Pask added that reverting the thylacine to his old habit would have to be done very carefully.
“Any release of this nature requires analysis of the animal and its interactions in the ecosystem over many seasons and over large areas of closed terrain before a full reconstruction can be considered,” he said.
The team has yet to set a timeline for the project, but Lamm said he believes progress will be faster than efforts to bring back the woolly mammoth, noting that elephants take much longer to gestate than dunnarts.
These techniques may also help other marsupials avoid the fate of the thylacine, such as the Tasmanian devil, which is threatened by wildfires as a result of the climate crisis.
“The technologies we are developing to resurrect the thylacine have all the immediate conservation benefits for protecting marsupials. Biobanks of frozen tissue from living marsupial populations were collected to protect against fires,” Pask said.
“However, we don’t yet have the technology to harvest this tissue, create marsupial stem cells, and then turn those cells into a living animal. This is the technology we are going to develop as part of this project.”
However, the way forward is non-linear and unclear. Tom Gilbert, professor at the GLOBE Institute at the University of Copenhagen, said resurrection of extinct animals has serious limitations.
Recreating the complete genome of an extinct animal from DNA found in ancient skeletons is a big challenge, meaning it will be missing some genetic information, explained Gilbert, who is also director of the Center for Evolutionary Hologenomics at the Danish National Research Foundation.
In turn, Gilbert studied the resurrection of the Christmas Island Mouse, also known as the Maclear Mouse, but is not involved in the project. The team will not be able to accurately recreate the thylacine, but will instead create a hybrid animal, a modified form of the thylacine.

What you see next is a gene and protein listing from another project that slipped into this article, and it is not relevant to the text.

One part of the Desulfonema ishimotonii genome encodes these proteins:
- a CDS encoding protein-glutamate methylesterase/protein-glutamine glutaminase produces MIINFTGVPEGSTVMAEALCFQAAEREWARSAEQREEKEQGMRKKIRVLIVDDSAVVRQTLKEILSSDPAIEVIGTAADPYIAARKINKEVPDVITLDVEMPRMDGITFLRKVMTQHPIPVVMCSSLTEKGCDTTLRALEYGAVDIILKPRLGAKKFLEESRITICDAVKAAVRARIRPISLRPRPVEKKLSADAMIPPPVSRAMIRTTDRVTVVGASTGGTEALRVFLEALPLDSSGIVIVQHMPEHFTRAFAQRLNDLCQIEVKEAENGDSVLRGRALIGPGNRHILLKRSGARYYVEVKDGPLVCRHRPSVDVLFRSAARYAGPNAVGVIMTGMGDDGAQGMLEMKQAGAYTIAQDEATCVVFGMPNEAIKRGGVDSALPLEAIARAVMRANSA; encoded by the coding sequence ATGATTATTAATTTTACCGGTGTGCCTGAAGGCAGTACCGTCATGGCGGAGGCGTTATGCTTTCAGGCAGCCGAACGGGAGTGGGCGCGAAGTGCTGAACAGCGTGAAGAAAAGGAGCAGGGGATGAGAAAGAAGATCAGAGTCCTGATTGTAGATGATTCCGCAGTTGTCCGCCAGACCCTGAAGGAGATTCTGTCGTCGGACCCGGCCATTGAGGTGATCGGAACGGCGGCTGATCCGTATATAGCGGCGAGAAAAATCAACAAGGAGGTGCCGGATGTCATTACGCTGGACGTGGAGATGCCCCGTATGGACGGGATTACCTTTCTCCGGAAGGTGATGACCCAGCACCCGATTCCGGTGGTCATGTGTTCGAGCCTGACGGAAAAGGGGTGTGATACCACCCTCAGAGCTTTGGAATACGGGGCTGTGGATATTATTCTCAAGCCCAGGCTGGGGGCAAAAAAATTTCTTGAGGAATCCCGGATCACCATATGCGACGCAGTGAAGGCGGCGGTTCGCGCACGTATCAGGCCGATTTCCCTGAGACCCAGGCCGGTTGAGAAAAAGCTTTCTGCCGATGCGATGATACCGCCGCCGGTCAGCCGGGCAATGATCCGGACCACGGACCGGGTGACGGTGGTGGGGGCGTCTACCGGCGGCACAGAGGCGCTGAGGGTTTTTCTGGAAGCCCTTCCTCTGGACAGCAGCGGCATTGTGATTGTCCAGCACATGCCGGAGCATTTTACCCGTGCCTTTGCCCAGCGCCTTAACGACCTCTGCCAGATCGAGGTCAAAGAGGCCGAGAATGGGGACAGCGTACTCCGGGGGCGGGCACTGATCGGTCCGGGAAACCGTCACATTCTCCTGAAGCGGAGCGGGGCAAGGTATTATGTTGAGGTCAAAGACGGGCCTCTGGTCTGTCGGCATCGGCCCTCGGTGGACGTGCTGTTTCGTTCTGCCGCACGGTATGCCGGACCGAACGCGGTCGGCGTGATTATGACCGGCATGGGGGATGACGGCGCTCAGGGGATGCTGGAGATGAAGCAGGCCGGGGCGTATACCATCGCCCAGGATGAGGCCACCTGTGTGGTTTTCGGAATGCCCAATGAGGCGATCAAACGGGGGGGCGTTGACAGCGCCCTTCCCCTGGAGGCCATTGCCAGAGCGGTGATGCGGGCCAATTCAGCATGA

“It is unlikely that we will be able to obtain the complete genome sequence of an extinct species, so we will never be able to completely recreate the genome of an extinct species. There will always be some parts that cannot be changed,” Gilbert said. .
“They will have to choose what changes they have to make. Therefore the result will be
Perhaps, he said, a genetically deficient thylacine hybrid might be in poor health and not survive without a lot of help from humans. Other experts question the very idea of spending tens of millions of dollars on resurrection attempts when so many living animals are on the brink of extinction.
“For me, the real advantage of any project like this is its greatness. It seems to me that this is very justified simply because it will arouse people’s interest in science, nature and conservation, ”said Gilbert.
“And we really need this awakening in our world if we are going to survive in the future. But… do the parties concerned understand that they will receive not a thylacine, but an imperfect hybrid? What are we doing? I don’t need more frustrated people” or feeling cheated by science.”